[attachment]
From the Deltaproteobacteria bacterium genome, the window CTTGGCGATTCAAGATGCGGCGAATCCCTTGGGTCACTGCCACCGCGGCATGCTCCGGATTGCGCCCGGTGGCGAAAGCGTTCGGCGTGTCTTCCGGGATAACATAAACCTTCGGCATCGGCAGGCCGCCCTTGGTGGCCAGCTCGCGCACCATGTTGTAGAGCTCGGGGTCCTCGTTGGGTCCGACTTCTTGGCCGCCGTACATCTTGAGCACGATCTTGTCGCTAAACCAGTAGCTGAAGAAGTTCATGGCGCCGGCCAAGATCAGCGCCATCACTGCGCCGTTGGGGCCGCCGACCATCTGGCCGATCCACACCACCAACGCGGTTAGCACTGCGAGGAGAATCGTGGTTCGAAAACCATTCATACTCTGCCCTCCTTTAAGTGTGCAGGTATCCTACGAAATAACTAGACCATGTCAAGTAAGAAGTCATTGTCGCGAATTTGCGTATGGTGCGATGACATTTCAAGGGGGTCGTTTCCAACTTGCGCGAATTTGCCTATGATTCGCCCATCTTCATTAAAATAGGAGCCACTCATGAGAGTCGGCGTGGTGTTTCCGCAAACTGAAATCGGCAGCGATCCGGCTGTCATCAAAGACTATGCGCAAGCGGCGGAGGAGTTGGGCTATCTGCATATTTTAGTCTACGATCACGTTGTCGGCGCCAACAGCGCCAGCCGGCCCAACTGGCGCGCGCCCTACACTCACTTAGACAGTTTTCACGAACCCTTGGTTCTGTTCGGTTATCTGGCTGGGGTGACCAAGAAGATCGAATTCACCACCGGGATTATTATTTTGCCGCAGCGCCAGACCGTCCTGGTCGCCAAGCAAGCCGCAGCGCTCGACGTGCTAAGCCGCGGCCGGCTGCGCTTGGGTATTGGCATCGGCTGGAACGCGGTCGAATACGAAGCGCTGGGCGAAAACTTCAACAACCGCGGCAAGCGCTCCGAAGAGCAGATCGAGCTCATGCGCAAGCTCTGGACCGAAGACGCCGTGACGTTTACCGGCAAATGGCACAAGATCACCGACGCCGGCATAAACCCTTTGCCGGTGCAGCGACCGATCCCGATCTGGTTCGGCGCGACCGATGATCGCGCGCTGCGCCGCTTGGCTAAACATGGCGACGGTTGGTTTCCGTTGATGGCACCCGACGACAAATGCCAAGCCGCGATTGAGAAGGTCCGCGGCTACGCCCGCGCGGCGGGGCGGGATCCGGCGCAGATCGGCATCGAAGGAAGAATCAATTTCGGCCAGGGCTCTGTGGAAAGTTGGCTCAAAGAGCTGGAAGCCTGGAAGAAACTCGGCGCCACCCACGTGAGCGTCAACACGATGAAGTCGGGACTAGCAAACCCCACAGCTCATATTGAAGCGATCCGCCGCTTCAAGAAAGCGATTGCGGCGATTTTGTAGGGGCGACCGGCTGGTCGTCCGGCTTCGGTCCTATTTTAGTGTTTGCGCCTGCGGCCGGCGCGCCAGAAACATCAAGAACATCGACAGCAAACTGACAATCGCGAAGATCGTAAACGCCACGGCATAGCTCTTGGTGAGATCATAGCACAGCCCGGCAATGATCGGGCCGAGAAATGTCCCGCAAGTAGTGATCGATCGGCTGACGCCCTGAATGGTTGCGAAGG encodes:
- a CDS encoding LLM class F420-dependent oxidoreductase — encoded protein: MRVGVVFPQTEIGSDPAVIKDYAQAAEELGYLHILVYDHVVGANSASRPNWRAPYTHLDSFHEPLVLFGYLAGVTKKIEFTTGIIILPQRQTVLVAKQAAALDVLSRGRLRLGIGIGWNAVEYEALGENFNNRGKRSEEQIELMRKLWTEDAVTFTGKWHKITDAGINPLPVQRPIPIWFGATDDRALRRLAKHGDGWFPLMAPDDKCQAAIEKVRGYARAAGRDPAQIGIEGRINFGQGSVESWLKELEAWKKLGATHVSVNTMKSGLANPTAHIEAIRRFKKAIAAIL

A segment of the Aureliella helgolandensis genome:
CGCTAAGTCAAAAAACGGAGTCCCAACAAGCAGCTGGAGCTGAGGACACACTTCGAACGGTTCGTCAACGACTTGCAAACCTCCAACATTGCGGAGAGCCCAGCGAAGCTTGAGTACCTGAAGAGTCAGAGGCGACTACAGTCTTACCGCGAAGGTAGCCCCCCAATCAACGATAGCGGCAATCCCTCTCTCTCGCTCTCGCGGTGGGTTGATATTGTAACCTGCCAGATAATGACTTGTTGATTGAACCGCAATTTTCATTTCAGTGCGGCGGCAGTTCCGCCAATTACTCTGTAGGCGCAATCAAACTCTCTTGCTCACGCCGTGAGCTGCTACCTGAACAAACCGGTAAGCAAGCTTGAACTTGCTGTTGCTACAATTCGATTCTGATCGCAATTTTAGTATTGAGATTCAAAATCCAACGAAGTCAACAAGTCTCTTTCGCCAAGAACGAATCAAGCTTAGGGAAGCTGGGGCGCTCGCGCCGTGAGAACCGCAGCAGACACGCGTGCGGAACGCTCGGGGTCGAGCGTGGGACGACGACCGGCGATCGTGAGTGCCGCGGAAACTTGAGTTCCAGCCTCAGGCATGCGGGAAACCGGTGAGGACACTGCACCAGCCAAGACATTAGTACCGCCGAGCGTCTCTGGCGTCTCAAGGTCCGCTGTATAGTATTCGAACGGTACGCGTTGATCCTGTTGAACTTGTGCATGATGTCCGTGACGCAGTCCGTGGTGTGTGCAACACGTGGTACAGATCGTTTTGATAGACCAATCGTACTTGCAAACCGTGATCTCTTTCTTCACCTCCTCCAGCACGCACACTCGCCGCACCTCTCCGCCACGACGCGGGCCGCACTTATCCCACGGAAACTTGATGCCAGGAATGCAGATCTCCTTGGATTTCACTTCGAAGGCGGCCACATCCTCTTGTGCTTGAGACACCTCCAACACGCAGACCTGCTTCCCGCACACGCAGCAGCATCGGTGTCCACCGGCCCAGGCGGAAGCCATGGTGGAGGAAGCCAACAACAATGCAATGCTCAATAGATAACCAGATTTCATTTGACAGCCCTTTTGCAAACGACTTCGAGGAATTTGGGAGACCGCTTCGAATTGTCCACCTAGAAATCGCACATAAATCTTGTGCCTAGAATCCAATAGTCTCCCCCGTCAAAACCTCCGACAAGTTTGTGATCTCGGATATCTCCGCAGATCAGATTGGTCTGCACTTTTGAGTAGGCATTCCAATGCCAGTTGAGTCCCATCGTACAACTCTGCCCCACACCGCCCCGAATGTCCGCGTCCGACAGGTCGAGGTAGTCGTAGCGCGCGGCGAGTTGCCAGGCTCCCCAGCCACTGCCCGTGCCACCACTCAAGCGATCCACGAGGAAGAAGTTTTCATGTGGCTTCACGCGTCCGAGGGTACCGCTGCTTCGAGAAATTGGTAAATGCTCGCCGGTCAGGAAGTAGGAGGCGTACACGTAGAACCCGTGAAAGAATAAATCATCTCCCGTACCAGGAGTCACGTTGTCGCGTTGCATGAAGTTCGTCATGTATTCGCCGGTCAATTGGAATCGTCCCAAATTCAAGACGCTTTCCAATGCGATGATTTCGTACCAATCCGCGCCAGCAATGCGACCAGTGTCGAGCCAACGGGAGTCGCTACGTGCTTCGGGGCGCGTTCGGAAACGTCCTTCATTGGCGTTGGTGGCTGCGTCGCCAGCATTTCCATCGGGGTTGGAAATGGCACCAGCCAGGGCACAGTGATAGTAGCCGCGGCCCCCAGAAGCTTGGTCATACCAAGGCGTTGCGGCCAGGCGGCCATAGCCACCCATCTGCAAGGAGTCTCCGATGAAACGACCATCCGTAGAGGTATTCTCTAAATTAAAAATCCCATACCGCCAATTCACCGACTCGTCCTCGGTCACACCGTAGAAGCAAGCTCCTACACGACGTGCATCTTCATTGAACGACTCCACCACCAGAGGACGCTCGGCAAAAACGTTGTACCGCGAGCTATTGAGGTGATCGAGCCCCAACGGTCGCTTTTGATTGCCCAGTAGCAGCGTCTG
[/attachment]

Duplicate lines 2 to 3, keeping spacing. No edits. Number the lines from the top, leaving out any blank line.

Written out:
- a CDS encoding LLM class F420-dependent oxidoreductase — encoded protein: MRVGVVFPQTEIGSDPAVIKDYAQAAEELGYLHILVYDHVVGANSASRPNWRAPYTHLDSFHEPLVLFGYLAGVTKKIEFTTGIIILPQRQTVLVAKQAAALDVLSRGRLRLGIGIGWNAVEYEALGENFNNRGKRSEEQIELMRKLWTEDAVTFTGKWHKITDAGINPLPVQRPIPIWFGATDDRALRRLAKHGDGWFPLMAPDDKCQAAIEKVRGYARAAGRDPAQIGIEGRINFGQGSVESWLKELEAWKKLGATHVSVNTMKSGLANPTAHIEAIRRFKKAIAAIL

A segment of the Aureliella helgolandensis genome: